Year B 33rd Sunday: Mark 13,24-32

13:24 But in those days, after that time of distress,
the sun will be darkened, the moon will not give its light,
13:25 the stars will come falling out of the sky
and the powers in the heavens will be shaken.
13:26 And then they will see the Son of man
coming in the clouds with great power and glory.
13:27 And then he will send the angels to gather his elect from the four winds,
from the ends of the world to the ends of the sky.
13:28 'Take the fig tree as a parable: as soon as its twigs grow supple
and its leaves come out, you know that summer is near.
13:29 So with you when you see these things happening:
know that he is near, right at the gates.
13:30 In truth I tell you, before this generation has passed away
all these things will have taken place.
13:31 Sky and earth will pass away, but my words will not pass away.
13:32 'But as for that day or hour,
nobody knows it, neither the angels in heaven, nor the Son;
no one but the Father.


This piece of text takes part of the so-called Apocalyptic Sermon of Jesus, told in the 13th chapter of Mark's Gospel. The occasion for this sermon was a cry of admiration of four of Jesus' disciples, 'Master, look at the size of those stones! Look at the size of those buildings!' Then Jesus announced that all would be destroyed. Frightened the disciples asked, 'When?' (13:1-4). Instead of answering this question Jesus spoke about the way how to keep yourself upright in such fearful circumstances. He enumerated even much more disasters which could happen. How can we survive such cruel times? By keeping tight to the words Jesus has spoken to us (13:5-32).

At the end, Jesus answers the first question of the disciples, 'When?' 'Nobody knows. Even the Son doesn't know. Only the Father himself' (vs.32). But for all, let your concern be, keep tight to the words you received from me. 'All will pass away in this world, even sky and earth will pass away. Only my words: they shall not pass away (vs.31).'

Which words? The words of love, charity, mercy, grace, forgiveness, eternal life...


Jesus brings the disasters he enumerates in the Apocalyptic Sermon to a climax by quoting the prophets: for example Isaiah (13:10), 'For in the sky the stars and Orion will shed their light no longer, the sun will be dark when it rises, and the moon will no longer give its light.' Or the prophet Joel (02:10), 'As they [the days of disaster] come on, the earth quakes, the skies tremble, sun and moon grow dark, the stars lose their brilliance.' It is as if Jesus says, 'Imagine it as disastrous as you can image...' But then, at last, Jesus speaks this hopeful word, 'And then!' He speaks it even twice (13:26.27). 'Then' he announces that he will come back as the 'son of man' to whom - according to Daniel 7:13-14 - all kingship and authority will be given by God himself. He applies the vision of Daniel about the 'son of man' to himself!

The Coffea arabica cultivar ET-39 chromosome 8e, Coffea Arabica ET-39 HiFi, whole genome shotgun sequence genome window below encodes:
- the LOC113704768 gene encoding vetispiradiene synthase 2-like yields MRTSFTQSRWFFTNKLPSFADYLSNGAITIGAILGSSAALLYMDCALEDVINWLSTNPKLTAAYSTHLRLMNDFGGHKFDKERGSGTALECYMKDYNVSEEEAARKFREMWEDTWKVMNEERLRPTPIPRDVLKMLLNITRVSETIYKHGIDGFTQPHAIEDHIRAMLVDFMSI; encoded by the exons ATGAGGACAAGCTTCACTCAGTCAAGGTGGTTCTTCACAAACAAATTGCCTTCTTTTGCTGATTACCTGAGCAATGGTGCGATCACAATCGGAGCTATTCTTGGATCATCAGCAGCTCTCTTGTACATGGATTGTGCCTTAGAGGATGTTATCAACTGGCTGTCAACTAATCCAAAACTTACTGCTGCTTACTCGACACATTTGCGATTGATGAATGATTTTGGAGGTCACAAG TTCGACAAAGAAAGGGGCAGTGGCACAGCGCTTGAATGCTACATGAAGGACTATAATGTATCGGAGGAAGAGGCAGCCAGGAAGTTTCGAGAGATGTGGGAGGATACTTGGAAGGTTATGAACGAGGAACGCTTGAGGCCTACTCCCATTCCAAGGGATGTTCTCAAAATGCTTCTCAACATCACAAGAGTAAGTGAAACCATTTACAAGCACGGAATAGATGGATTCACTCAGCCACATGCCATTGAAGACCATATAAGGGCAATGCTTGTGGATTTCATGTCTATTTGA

Such a courage! Such a belief! He announced that the last word would be his. All may be pass away, my word does not pass away. It remains. Keep tight to my word.

Courageous parable

To illustrate his words Jesus makes a comparison: he compares the disasters which can happen with the spring time, 'Take the fig tree as a parable: as soon as its twigs grow supple and its leaves come out, you know that summer is near. So with you when you see these things happening: know that he is near' (vss.28-29). We experience spring as a hopeful begin of a new season. And now Jesus has the courage to say that disasters are to be compared with the beginning of such a new life...?

Did I ever experience that a disaster in my life - after all - was the beginning of something new...?

Picture Meditation

We are looking at a painting of Peter Clare, ca 2000. The artist has the courage to make the paradoxical parable visible. Jesus, connected with the heaven by a life line, speaks his Apocalyptical Sermon. At the left we see a picture that summarises all kind of disasters. Jesus is pointing to the right side where we can see a fig(?) tree; its twigs grow supple and its leaves come out.' At the background a glorious sunrise, announcing a new bright day.

Jesus suggests that, beyond the things we see at the left sight, the things at the right sight are becoming true. Beyond the shape of the fiery thunder, we could discern the shape of the branches of the flowering tree. Beyond the curls and twists of the people at the left we could see the same lines in the tree at the right...

Can you believe it? Can I believe it?

by Fr Dries van den Akker SJ

St Mark's Gospel Reflections